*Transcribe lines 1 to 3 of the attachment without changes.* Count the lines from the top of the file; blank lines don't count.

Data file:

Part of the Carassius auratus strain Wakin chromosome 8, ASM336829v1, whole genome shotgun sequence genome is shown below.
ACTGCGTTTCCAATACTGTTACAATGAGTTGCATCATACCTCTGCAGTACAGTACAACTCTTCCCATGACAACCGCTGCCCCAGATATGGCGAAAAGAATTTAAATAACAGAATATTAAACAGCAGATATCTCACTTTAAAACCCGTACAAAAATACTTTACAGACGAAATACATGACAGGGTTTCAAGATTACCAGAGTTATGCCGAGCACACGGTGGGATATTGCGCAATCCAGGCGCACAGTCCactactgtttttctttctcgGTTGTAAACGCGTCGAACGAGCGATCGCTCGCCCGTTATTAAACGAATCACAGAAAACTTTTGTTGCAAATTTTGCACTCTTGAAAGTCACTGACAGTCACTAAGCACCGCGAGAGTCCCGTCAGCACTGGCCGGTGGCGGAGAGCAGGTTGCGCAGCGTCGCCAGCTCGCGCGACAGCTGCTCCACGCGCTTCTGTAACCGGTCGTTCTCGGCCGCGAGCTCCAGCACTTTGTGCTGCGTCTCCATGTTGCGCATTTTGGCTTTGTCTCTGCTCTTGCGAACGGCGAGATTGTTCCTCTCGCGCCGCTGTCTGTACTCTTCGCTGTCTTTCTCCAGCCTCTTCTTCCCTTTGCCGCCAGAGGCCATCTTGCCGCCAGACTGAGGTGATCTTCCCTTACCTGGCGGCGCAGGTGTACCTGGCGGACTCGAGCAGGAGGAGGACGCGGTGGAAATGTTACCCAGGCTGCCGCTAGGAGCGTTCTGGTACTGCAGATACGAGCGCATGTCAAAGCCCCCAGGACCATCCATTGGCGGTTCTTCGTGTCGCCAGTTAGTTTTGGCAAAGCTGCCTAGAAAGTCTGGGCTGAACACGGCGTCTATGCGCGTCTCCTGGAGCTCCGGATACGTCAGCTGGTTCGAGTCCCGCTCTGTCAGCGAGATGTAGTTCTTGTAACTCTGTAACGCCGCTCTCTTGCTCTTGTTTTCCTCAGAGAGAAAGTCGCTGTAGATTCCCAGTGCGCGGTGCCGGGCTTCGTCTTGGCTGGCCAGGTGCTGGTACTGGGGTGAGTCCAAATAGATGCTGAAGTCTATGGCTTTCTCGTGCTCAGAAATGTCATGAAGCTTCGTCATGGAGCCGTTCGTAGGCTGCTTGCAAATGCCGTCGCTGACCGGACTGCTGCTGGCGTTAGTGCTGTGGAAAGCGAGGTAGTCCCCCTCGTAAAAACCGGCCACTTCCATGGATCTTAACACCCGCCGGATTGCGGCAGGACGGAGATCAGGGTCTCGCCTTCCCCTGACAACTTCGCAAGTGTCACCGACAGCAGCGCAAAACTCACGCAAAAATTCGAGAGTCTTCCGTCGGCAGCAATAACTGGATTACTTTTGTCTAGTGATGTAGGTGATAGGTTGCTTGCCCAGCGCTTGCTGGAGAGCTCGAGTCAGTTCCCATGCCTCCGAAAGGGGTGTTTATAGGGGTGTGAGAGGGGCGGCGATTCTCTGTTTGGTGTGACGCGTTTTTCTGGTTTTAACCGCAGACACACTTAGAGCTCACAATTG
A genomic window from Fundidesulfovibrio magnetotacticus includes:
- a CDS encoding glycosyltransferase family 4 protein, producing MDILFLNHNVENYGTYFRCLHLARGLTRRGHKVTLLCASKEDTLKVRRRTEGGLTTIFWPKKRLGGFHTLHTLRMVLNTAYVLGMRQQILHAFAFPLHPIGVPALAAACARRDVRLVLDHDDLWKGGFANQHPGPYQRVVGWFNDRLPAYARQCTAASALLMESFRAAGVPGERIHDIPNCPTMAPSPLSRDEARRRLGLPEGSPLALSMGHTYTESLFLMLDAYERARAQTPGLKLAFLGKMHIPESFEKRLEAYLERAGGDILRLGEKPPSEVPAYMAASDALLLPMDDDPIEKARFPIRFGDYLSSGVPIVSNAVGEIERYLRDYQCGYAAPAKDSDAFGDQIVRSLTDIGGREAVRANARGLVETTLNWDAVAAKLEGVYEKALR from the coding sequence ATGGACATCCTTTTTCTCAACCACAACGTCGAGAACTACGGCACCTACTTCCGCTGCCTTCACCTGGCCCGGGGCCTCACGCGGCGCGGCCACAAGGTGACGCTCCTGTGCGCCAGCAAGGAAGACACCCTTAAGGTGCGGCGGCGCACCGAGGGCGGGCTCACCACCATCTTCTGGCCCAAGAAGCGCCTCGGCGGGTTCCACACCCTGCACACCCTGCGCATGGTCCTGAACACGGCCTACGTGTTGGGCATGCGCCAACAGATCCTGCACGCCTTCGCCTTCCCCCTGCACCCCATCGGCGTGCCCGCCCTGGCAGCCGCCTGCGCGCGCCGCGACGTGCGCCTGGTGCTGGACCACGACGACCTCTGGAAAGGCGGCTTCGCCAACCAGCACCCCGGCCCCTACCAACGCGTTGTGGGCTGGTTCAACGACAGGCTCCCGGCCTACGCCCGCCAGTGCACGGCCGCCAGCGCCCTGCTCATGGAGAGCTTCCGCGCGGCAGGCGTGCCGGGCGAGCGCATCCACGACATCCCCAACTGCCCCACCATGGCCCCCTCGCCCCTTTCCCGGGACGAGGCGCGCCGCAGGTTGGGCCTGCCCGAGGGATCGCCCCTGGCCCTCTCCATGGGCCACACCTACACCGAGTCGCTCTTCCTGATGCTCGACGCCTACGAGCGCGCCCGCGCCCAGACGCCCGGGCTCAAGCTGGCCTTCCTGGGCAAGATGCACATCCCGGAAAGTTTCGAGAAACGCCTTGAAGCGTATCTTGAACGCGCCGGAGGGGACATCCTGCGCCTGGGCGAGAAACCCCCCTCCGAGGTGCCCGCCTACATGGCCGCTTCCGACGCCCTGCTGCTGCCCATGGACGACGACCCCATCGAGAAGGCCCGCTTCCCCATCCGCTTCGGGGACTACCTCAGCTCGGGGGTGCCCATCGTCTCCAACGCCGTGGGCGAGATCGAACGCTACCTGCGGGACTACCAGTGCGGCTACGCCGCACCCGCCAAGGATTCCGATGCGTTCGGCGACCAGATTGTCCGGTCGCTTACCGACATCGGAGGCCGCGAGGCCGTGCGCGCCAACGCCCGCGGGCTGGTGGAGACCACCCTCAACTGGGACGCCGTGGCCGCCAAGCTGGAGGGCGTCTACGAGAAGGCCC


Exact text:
Part of the Carassius auratus strain Wakin chromosome 8, ASM336829v1, whole genome shotgun sequence genome is shown below.
ACTGCGTTTCCAATACTGTTACAATGAGTTGCATCATACCTCTGCAGTACAGTACAACTCTTCCCATGACAACCGCTGCCCCAGATATGGCGAAAAGAATTTAAATAACAGAATATTAAACAGCAGATATCTCACTTTAAAACCCGTACAAAAATACTTTACAGACGAAATACATGACAGGGTTTCAAGATTACCAGAGTTATGCCGAGCACACGGTGGGATATTGCGCAATCCAGGCGCACAGTCCactactgtttttctttctcgGTTGTAAACGCGTCGAACGAGCGATCGCTCGCCCGTTATTAAACGAATCACAGAAAACTTTTGTTGCAAATTTTGCACTCTTGAAAGTCACTGACAGTCACTAAGCACCGCGAGAGTCCCGTCAGCACTGGCCGGTGGCGGAGAGCAGGTTGCGCAGCGTCGCCAGCTCGCGCGACAGCTGCTCCACGCGCTTCTGTAACCGGTCGTTCTCGGCCGCGAGCTCCAGCACTTTGTGCTGCGTCTCCATGTTGCGCATTTTGGCTTTGTCTCTGCTCTTGCGAACGGCGAGATTGTTCCTCTCGCGCCGCTGTCTGTACTCTTCGCTGTCTTTCTCCAGCCTCTTCTTCCCTTTGCCGCCAGAGGCCATCTTGCCGCCAGACTGAGGTGATCTTCCCTTACCTGGCGGCGCAGGTGTACCTGGCGGACTCGAGCAGGAGGAGGACGCGGTGGAAATGTTACCCAGGCTGCCGCTAGGAGCGTTCTGGTACTGCAGATACGAGCGCATGTCAAAGCCCCCAGGACCATCCATTGGCGGTTCTTCGTGTCGCCAGTTAGTTTTGGCAAAGCTGCCTAGAAAGTCTGGGCTGAACACGGCGTCTATGCGCGTCTCCTGGAGCTCCGGATACGTCAGCTGGTTCGAGTCCCGCTCTGTCAGCGAGATGTAGTTCTTGTAACTCTGTAACGCCGCTCTCTTGCTCTTGTTTTCCTCAGAGAGAAAGTCGCTGTAGATTCCCAGTGCGCGGTGCCGGGCTTCGTCTTGGCTGGCCAGGTGCTGGTACTGGGGTGAGTCCAAATAGATGCTGAAGTCTATGGCTTTCTCGTGCTCAGAAATGTCATGAAGCTTCGTCATGGAGCCGTTCGTAGGCTGCTTGCAAATGCCGTCGCTGACCGGACTGCTGCTGGCGTTAGTGCTGTGGAAAGCGAGGTAGTCCCCCTCGTAAAAACCGGCCACTTCCATGGATCTTAACACCCGCCGGATTGCGGCAGGACGGAGATCAGGGTCTCGCCTTCCCCTGACAACTTCGCAAGTGTCACCGACAGCAGCGCAAAACTCACGCAAAAATTCGAGAGTCTTCCGTCGGCAGCAATAACTGGATTACTTTTGTCTAGTGATGTAGGTGATAGGTTGCTTGCCCAGCGCTTGCTGGAGAGCTCGAGTCAGTTCCCATGCCTCCGAAAGGGGTGTTTATAGGGGTGTGAGAGGGGCGGCGATTCTCTGTTTGGTGTGACGCGTTTTTCTGGTTTTAACCGCAGACACACTTAGAGCTCACAATTG
A genomic window from Fundidesulfovibrio magnetotacticus includes: